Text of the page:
In 1971, Amintore Fanfani was proposed as Christian Democracy's candidate for the Presidency of the Republic. However his candidacy was weakened by the divisions within his own party and the candidacy of the socialist Francesco De Martino, who received votes from PCI, PSI and some PSDI members.[43] Fanfani retired after several unsuccessful ballots and, at the twenty-second round, Leone was selected as the Christian democratic candidate for the presidency, being slightly preferred to Aldo Moro. At the twenty third round he was finally elected with a centre-right majority, with 518 votes out of 996, including those of the neo-fascist Italian Social Movement (MSI).[44] Leone's majority was the narrowest one ever obtained by an elected President and with twenty-three rounds of voting the 1971 presidential election remains still today the longest presidential election in the Italian republican history.[45]

Leone's presidency was considered quite revolutionary for the role held by his wife, Vittoria. Before her, the wife of the Italian presidents had always been on the sidelines, not involved in the Italian political life.[46] However, Vittoria Leone completely changed this role and had been widely regarded as the most prominent first lady of the Italian Republic.[47]

During his presidency, he had to face an extremely complex political and social situation. Already in the first months of the seven-year term, he had to approve the early dissolution of the Chambers, for the first time since the birth of the Republic. This decision was taken by Leone with the approval of most of the political parties, but it was accompanied by the choice to entrust the management of the electoral phase, not to the resigning coalition government of Emilio Colombo, but to a one-party government led by Giulio Andreotti.[48] For this choice, Leone was heavily criticised by the opposition. With a total of 152 votes in favor and 158 against, the government did not gain the confidence of the Senate and was forced to resign after only 9 days.[49]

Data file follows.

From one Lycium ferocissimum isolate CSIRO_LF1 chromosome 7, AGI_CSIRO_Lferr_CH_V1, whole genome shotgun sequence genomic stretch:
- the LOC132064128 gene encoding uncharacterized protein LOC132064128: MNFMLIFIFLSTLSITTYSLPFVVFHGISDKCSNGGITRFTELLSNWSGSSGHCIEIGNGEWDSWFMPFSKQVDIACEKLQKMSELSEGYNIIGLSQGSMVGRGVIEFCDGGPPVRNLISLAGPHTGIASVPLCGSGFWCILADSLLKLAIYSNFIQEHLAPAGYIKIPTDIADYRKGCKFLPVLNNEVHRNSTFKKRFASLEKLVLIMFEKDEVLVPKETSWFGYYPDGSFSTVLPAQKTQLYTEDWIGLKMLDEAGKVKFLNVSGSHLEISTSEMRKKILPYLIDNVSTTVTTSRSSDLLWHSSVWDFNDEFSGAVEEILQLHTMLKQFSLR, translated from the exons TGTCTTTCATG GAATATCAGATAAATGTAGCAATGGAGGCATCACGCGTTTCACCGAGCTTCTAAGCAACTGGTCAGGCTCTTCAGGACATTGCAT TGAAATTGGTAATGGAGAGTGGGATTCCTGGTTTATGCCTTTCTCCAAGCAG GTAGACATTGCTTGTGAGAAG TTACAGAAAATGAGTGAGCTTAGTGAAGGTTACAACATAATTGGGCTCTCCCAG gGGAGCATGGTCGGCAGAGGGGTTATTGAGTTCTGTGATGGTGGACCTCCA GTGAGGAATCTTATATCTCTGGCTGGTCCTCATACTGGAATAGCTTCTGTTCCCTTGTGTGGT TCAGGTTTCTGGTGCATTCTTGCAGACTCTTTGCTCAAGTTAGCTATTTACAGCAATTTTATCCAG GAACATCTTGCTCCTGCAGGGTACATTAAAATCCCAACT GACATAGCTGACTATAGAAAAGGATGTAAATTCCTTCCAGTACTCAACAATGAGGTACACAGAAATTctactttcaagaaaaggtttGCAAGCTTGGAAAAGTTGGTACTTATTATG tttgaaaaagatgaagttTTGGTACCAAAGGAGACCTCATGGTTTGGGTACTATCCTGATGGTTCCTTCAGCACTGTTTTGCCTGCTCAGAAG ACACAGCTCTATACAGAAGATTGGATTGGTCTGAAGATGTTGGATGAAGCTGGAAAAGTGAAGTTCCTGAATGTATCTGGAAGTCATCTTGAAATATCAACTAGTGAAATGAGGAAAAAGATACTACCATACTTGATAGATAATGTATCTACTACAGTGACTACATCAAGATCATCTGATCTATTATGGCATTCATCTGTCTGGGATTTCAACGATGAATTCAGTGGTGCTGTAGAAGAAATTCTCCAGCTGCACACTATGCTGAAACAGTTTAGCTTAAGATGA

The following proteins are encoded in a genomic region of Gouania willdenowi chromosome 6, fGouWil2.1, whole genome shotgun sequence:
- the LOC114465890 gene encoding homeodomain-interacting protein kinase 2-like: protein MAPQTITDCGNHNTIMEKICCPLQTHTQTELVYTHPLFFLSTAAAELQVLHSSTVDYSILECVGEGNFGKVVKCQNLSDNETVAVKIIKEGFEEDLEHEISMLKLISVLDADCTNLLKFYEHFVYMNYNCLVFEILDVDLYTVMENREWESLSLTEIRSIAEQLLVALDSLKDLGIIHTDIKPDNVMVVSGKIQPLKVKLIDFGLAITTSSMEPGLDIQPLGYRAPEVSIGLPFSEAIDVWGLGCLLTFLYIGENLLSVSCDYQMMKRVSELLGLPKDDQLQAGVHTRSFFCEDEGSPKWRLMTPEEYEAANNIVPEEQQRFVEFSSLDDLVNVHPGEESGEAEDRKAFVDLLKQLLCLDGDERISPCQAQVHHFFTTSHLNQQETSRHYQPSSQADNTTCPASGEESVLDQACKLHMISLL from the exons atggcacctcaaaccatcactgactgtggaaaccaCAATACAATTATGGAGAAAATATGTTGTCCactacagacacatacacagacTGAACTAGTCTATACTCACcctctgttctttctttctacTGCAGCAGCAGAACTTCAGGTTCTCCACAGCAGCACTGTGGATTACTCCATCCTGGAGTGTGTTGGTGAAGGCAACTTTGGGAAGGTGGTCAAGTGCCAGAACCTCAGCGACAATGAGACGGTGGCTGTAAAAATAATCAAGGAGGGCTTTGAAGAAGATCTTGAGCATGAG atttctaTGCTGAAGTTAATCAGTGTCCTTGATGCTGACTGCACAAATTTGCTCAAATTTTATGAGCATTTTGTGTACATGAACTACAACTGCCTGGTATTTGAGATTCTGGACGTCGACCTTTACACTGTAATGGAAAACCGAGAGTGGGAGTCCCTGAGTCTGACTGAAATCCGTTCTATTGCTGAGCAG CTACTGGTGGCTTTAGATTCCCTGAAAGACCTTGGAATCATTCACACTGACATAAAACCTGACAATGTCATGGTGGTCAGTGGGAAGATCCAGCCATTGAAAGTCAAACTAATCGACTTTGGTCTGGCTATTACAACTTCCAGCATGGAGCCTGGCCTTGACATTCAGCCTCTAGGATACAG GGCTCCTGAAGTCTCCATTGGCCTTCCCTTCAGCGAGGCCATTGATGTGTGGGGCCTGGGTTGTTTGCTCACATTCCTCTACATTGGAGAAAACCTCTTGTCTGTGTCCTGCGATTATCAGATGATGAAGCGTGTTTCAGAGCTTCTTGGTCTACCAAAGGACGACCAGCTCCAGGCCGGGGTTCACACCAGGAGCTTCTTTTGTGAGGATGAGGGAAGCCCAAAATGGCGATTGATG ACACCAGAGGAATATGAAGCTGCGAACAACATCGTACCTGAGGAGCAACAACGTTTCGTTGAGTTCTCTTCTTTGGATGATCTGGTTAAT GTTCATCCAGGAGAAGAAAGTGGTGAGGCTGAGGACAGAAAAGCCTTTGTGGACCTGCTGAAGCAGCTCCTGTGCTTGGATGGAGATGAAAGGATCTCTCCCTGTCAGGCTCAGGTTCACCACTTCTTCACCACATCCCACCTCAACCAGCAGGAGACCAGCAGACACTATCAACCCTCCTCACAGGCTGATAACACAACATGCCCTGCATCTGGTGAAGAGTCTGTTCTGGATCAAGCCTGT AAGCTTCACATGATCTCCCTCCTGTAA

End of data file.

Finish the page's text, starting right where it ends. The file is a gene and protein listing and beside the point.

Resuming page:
After Andreotti's resignation in July 1973, Leone gave to Mariano Rumor the task of forming a new centre-left cabinet,[50] which however lasted only a year, when, in November, Aldo Moro became once again Prime Minister.[51] During Moro's two-years rule, the DC tried to open a dialogue with the PCI of Enrico Berlinguer, in a political phase known as Historic Compromise, with the aim of bringing the communists into the government's majority.[52] Leone, as a member of the party's right-wing, did not approve Moro's move, however he never openly opposed it.

Kidnapping of Aldo MoroEdit

The corpse of Aldo Moro was found on 9 May 1978, in Rome

On the morning of 16 March 1978, the day on which the new Andreotti's cabinet was supposed to have undergone a confidence vote in the Italian Parliament, the car of Aldo Moro, then-president of the Christian Democracy, was assaulted by a group of Red Brigades (BR) in Via Fani in Rome. Firing automatic weapons, the terrorists killed Moro's bodyguards (two Carabinieri in Moro's car and three policemen in the following car) and kidnapped him.[53]

During the kidnapping, Leone was in favour of a negotiation with the terrorists, while Prime Minister Andreotti strongly opposed it: the BR proposed an exchange of prisoners to the Italian government, which was supported by Leone, but Andreotti refused.[54] During his imprisonment, Moro wrote a statement expressing very harsh judgements against Andreotti.[55] On 9 May 1978, Moro's body was found in the trunk of a Renault 4 in Via Caetani, after 55 days of imprisonment, during which Moro was submitted to a political trial by the so-called "people's court" set up by the Red Brigades.[56]